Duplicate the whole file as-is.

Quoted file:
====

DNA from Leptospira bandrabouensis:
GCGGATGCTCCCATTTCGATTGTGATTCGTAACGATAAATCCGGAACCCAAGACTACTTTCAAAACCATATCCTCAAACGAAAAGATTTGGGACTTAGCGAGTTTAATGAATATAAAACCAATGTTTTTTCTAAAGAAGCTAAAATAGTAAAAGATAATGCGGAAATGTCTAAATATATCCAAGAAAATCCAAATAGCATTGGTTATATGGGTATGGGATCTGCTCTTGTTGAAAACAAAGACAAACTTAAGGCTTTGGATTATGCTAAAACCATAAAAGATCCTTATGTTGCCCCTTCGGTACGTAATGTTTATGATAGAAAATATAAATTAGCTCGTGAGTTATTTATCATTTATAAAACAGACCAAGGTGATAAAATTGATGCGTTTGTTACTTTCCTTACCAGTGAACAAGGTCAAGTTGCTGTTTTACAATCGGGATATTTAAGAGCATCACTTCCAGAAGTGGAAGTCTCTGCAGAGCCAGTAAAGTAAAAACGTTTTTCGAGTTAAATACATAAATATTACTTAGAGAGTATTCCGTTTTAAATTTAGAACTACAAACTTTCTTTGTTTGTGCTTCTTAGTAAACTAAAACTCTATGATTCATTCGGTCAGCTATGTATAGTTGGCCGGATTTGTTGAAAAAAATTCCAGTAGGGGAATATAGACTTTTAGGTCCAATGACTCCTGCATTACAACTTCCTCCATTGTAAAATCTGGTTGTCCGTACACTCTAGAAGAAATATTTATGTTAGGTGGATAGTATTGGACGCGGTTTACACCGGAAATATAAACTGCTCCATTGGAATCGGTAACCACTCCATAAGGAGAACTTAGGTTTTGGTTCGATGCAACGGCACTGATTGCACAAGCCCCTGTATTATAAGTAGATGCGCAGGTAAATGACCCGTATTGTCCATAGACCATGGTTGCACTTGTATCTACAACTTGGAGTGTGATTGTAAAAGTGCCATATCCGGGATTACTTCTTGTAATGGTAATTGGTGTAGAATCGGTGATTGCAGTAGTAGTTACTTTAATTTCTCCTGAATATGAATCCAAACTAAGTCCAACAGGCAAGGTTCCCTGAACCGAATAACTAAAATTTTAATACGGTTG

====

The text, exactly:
DNA from Leptospira bandrabouensis:
GCGGATGCTCCCATTTCGATTGTGATTCGTAACGATAAATCCGGAACCCAAGACTACTTTCAAAACCATATCCTCAAACGAAAAGATTTGGGACTTAGCGAGTTTAATGAATATAAAACCAATGTTTTTTCTAAAGAAGCTAAAATAGTAAAAGATAATGCGGAAATGTCTAAATATATCCAAGAAAATCCAAATAGCATTGGTTATATGGGTATGGGATCTGCTCTTGTTGAAAACAAAGACAAACTTAAGGCTTTGGATTATGCTAAAACCATAAAAGATCCTTATGTTGCCCCTTCGGTACGTAATGTTTATGATAGAAAATATAAATTAGCTCGTGAGTTATTTATCATTTATAAAACAGACCAAGGTGATAAAATTGATGCGTTTGTTACTTTCCTTACCAGTGAACAAGGTCAAGTTGCTGTTTTACAATCGGGATATTTAAGAGCATCACTTCCAGAAGTGGAAGTCTCTGCAGAGCCAGTAAAGTAAAAACGTTTTTCGAGTTAAATACATAAATATTACTTAGAGAGTATTCCGTTTTAAATTTAGAACTACAAACTTTCTTTGTTTGTGCTTCTTAGTAAACTAAAACTCTATGATTCATTCGGTCAGCTATGTATAGTTGGCCGGATTTGTTGAAAAAAATTCCAGTAGGGGAATATAGACTTTTAGGTCCAATGACTCCTGCATTACAACTTCCTCCATTGTAAAATCTGGTTGTCCGTACACTCTAGAAGAAATATTTATGTTAGGTGGATAGTATTGGACGCGGTTTACACCGGAAATATAAACTGCTCCATTGGAATCGGTAACCACTCCATAAGGAGAACTTAGGTTTTGGTTCGATGCAACGGCACTGATTGCACAAGCCCCTGTATTATAAGTAGATGCGCAGGTAAATGACCCGTATTGTCCATAGACCATGGTTGCACTTGTATCTACAACTTGGAGTGTGATTGTAAAAGTGCCATATCCGGGATTACTTCTTGTAATGGTAATTGGTGTAGAATCGGTGATTGCAGTAGTAGTTACTTTAATTTCTCCTGAATATGAATCCAAACTAAGTCCAACAGGCAAGGTTCCCTGAACCGAATAACTAAAATTTTAATACGGTTG